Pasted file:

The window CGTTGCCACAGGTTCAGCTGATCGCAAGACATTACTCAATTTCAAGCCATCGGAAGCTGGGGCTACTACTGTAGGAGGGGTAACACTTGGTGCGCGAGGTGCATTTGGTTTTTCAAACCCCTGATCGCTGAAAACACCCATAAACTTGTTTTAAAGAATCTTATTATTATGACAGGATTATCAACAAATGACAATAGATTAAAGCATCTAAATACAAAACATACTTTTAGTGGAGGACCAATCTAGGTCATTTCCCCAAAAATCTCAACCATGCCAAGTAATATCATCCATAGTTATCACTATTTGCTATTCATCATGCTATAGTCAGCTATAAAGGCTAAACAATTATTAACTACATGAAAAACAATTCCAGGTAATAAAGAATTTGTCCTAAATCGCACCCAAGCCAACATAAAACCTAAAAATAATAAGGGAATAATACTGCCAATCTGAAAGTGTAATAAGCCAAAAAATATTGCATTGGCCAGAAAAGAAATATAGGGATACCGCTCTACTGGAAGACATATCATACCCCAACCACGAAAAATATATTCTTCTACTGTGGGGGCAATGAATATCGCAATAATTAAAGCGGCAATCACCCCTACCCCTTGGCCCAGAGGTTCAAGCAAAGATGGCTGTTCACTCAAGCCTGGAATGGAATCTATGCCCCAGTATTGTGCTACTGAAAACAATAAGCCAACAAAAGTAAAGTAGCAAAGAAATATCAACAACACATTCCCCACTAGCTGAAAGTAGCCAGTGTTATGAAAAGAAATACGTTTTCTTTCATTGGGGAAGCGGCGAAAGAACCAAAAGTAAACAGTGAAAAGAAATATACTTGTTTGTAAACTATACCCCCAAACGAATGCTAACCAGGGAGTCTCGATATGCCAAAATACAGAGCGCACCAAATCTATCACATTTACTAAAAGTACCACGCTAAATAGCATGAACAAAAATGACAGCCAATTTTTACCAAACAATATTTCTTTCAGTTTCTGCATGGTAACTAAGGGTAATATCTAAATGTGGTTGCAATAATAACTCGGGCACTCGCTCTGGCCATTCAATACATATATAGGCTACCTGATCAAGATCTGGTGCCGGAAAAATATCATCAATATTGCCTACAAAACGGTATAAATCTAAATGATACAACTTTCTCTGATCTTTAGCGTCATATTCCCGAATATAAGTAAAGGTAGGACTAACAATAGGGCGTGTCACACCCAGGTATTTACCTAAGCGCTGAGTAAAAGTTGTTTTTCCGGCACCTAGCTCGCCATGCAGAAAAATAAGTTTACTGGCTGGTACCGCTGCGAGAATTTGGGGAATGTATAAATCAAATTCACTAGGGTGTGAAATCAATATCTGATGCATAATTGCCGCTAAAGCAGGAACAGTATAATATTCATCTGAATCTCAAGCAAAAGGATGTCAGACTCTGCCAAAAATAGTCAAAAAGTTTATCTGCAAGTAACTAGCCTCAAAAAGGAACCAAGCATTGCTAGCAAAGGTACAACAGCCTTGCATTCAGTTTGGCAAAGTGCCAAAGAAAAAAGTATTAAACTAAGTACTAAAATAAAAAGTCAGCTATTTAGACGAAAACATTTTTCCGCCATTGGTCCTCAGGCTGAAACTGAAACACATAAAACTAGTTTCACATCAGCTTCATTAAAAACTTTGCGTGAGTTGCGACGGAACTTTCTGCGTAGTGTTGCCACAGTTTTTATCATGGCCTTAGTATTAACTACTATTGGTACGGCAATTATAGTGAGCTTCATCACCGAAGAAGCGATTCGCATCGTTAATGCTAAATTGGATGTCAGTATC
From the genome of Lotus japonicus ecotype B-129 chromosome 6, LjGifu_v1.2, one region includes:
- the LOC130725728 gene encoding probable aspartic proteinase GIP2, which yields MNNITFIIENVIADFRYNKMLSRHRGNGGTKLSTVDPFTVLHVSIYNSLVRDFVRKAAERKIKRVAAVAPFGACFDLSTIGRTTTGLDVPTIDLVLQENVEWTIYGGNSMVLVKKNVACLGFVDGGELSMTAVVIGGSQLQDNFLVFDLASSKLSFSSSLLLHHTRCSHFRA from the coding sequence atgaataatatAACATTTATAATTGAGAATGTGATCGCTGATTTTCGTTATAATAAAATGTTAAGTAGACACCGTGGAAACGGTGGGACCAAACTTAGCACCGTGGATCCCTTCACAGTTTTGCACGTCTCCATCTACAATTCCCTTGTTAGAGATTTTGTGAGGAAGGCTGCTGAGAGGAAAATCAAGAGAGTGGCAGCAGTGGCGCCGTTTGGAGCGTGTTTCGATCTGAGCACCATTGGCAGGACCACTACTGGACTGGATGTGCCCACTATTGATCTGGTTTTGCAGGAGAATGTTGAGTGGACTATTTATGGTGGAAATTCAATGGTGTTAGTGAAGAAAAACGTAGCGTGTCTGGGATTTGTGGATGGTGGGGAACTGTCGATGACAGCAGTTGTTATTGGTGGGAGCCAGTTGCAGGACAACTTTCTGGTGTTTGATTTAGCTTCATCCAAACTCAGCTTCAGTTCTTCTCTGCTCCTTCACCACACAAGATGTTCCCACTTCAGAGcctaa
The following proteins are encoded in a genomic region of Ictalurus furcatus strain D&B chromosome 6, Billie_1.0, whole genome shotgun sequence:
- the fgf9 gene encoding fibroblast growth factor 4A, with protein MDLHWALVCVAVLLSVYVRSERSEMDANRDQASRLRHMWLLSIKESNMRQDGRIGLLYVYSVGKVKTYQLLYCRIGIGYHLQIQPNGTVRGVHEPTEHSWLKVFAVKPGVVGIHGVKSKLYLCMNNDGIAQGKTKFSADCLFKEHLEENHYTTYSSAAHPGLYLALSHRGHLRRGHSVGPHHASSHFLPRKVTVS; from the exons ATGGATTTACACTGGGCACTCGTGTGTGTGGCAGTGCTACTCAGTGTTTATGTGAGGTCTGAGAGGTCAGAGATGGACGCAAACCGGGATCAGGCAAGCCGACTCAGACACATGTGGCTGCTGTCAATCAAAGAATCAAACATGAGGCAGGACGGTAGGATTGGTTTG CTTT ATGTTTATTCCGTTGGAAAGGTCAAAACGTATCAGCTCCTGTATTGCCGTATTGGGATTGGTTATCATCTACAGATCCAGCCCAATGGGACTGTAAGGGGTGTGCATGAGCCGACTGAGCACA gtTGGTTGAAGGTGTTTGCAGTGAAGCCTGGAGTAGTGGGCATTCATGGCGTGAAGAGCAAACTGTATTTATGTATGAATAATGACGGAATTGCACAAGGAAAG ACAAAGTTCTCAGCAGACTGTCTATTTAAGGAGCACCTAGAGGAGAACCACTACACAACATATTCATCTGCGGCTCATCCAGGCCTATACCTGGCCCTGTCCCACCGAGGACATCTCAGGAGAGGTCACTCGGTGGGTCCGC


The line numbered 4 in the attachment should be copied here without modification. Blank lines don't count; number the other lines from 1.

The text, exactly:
The following proteins are encoded in a genomic region of Ictalurus furcatus strain D&B chromosome 6, Billie_1.0, whole genome shotgun sequence: